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SAYING PLEASE AND/OR THANK YOU

Dear Miss Manners: When asking someone to pass an item, say the butter, my mother says "Pass the butter." I correct her by saying, "Pass the butter, please."

She maintains that if she is going to say "Thank you," she is not required to say "please." Please clarify this so we can have closure to an argument that has been going on for years.

Gentle Reader: Did your poor mother grow up when there were wartime shortages? Does she think that politeness is rationed? So if you've said "Good morning," you've used up your allotment for the day and can't say "Good night"?

Actually, "please" and "thank you" come as a set, like -- well, Miss Manners realizes that it would no longer be understandable if she said like love and marriage. Like salt and pepper.

Many unhappy returns

Dear Miss Manners: I am so angry and hurt right now that I am on the verge of tears. I called my nephew to get some idea of what he and his bride-to-be could use that they did not already have (in their, I assumed, already established household) and he told me that they needed sheets badly.

My sister told me that they didn't like colors and only cotton would do. When his brother was married five years ago, she told me in no uncertain terms that money gifts were in bad taste and therefore would be unwelcome.

So I spent all of one day trying to find white cotton sheets that were more than utilitarian, something special. I finally found some that were trimmed in eyelet and purchased a queen-sized set, plus a decorative heart-shaped pillow to go with it. The whole thing ran over $50 -- not, I am told, an exorbitant amount these days.

What really cost me was the time: I am a widow supporting myself as a computer consultant who is paid by the hour, so the day off cost me more than $200.

The bride-to-be accepted the gift with glee at the shower, but yesterday I received a note from her saying that she had returned the things to the store and will put the money toward a table because "the one we have is too small; I know you will understand."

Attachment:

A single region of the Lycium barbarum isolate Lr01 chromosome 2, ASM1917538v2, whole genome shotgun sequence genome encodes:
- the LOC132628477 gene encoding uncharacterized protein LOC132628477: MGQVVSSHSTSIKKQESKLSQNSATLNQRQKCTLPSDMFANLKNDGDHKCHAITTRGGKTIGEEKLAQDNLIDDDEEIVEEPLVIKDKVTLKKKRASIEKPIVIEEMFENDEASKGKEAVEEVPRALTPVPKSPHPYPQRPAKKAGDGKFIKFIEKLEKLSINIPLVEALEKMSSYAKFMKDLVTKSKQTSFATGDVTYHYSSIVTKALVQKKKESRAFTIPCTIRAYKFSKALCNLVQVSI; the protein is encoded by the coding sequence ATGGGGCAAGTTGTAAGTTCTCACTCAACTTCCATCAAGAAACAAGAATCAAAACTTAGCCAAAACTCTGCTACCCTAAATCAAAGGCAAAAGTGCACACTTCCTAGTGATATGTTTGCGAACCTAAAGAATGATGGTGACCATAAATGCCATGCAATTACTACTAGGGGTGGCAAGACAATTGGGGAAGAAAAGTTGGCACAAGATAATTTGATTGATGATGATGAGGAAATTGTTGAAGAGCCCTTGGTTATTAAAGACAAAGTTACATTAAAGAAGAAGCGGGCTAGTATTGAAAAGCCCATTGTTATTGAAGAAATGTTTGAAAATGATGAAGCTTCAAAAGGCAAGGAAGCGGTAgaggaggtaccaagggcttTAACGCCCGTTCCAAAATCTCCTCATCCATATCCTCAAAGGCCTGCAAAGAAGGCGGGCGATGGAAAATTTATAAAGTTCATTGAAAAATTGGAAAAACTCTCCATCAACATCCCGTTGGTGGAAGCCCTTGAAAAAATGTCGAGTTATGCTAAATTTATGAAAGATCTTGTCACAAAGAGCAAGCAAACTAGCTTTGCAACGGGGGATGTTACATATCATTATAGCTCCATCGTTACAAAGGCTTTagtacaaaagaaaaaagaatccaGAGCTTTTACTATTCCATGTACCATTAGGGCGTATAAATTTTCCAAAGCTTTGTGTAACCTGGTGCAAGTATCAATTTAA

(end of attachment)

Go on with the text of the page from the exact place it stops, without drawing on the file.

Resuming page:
Since it is extremely unlikely that I would ever get a chance to check under her bedspread or look in her linen closet for my gifts, she need not have told me that. And I genuinely wish she hadn't.

These are not poor little working people, scratching to make a home for themselves. I am sure it would be a drop in the bucket for them to purchase a new dining-room table without my contribution.

While I was at the store, I also purchased a featherbed as a wedding gift and had it sent directly to them; this cost more than $155. If I learn that she has also taken back the featherbed "to add to the money to buy a new table," I will return my wedding response as "Thank you for your note about the linens, and thank you for helping me to make a decision about traveling to attend your wedding. I have decided to take the money I would spend on airfare, hotel, car rental and a new evening dress, plus lost earnings, and put it toward a new bedroom set; the one I have is hand-painted stuff I inherited from the children. I know you will understand."

The hidden message: I'm sorry you didn't like my gifts enough to keep them. Since I am apparently of so little consequence to you that you do not even care to have something that "Aunt Florie gave us," I am sure you won't even miss me at the wedding.

What do you think? Too snippy?

Gentle Reader: Unfortunately, yes, but Miss Manners is sure that you know that already -- probably better than she knows why people want to sleep on several pounds of geese. Or to tell their benefactors that their efforts to please have failed.

However, the response you wrote is not wasted. Miss Manners enjoyed it thoroughly.

Address your etiquette questions to Miss Manners, in care of The Buffalo News, P.O. Box 100, Buffalo, N.Y. 14240. The quill shortage prevents Miss Manners from answering questions except through this column.

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